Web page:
The odds quoted on an online sports bet tell you how much your stake will earn if you win. They are also an indication of the probability of that win; short odds, in which bets pay out even money or less, tell you that this option is the favourite, expected to win.
If you stand to win a hundred times your stake instead, you are looking at long odds with a tiny chance of winning. What can confuse newcomers to online sports betting is the way in which odds are phrased. There are three systems, and you will find them at different betting sites according to their local traditions.
Also called “British”, “UK” or “traditional” odds, fractional odds use two numbers separated by a slash, a dash or a colon. The odds 10/1, 10-1 and 10:1 are all pronounced “ten to one”. If this bet wins, the punter is paid 10X the stake, and of course the stake is returned. The total paid to the player is thus 11X the stake.
Odds of, say, 5/2 mean that for every $2 wagered, the player is paid out $5; a $20 bet could win $50, for a total return of $70. Favourites quoted at these odds often have a larger second number; for example, 1/5 odds will only return $2 profit on a $10 bet, for $12 in total.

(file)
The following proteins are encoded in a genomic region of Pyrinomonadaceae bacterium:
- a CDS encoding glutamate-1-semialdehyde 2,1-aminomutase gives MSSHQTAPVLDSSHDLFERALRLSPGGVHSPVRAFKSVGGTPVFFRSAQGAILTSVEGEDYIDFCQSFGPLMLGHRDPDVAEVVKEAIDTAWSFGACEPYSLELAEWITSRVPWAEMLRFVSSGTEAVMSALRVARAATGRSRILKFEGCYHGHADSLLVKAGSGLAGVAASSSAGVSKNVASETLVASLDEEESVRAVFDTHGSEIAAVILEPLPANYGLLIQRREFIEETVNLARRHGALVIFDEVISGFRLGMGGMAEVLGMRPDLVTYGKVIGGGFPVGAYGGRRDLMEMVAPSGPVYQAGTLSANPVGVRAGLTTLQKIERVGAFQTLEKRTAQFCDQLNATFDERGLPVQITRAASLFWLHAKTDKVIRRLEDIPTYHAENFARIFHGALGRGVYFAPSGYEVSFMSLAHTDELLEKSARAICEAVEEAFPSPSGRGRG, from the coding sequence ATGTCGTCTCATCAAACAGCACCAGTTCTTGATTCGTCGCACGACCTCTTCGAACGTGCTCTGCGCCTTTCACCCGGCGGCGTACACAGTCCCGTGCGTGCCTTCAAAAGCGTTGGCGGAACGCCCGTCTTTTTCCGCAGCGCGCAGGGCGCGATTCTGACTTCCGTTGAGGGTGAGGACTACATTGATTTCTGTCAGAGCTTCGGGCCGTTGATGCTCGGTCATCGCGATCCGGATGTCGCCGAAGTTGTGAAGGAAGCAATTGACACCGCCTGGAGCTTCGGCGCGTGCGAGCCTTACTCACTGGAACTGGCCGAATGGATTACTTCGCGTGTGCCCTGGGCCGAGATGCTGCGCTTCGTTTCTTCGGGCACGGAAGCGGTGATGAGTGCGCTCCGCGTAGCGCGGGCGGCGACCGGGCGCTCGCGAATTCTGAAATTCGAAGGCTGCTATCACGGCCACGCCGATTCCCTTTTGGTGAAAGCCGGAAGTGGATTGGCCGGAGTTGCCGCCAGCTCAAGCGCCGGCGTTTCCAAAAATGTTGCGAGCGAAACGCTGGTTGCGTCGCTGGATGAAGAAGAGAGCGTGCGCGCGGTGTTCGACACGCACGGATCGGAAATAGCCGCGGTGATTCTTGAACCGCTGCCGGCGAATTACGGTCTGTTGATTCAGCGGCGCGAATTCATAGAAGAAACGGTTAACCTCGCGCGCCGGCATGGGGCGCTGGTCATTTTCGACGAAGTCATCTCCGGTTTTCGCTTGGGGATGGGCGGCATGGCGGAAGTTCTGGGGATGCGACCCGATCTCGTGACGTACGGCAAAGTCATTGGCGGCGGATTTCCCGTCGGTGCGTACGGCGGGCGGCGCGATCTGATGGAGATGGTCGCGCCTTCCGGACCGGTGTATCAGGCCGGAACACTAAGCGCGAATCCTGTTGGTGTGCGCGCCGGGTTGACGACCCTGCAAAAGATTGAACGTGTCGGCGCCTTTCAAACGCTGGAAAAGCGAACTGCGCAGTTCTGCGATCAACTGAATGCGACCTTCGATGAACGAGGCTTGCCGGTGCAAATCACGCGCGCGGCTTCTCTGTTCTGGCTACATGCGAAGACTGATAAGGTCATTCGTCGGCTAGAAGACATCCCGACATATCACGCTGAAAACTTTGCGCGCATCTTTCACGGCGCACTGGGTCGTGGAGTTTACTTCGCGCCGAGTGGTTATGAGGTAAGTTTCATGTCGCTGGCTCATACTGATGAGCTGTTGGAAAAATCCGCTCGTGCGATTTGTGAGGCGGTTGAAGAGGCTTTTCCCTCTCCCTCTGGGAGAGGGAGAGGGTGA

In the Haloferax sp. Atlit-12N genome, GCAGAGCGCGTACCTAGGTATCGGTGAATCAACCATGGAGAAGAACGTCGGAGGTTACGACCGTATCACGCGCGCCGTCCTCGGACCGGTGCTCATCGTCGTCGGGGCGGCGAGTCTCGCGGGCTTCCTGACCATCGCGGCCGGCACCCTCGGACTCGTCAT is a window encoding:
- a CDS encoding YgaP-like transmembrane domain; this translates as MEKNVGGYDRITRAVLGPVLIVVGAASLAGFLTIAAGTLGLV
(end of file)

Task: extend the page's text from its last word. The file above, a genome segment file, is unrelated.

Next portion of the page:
Decimal odds, or “digital” or “European” odds, express the total return on a winning bet, including the returned stake, as a decimal fraction. Decimal odds of 1.5 mean that the punter stands to win half the stake: fractional odds of 1/2.
Because they must include the stake, decimal odds can never be less than 1.0, although the closer they get to that number, the more you know you are backing a favourite. They can get much bigger than 1.0, of course: decimal odds of 101.0 are equal to fractional odds of 100/1
Moneyline Odds From The US
Moneyline odds are also called “American” or “US” odds, once again based on their place of origin. This system expresses odds as a positive or negative number. It’s easiest to explain with examples.
Imagine two teams meeting in a match, named Tops and Bottoms. Bottoms haven’t won a match all season and are being plagued by injuries. The bookmaker offers them at +1000. To work out the return, divide the positive figure by 100, and the answer is 10. The odds are 10/1, or 11.0 in decimal notation; a punter betting $100 receives a total of $1100 if they win.
Tops haven’t lost a game all season, and they’ve already beaten Bottoms in an away match. They are the favourites, so they are offered at -250. To work out this return, divide 100 by the negative number, 250. The answer is 0.4; then multiply it by the stake. A $100 bet can therefore win $40, for a total return of $140, odds of 2/5 as a fraction or 1.4 in decimal.
As a benchmark, remember that odds paying even money can be expressed as 1/1, 2.0, or +/-100.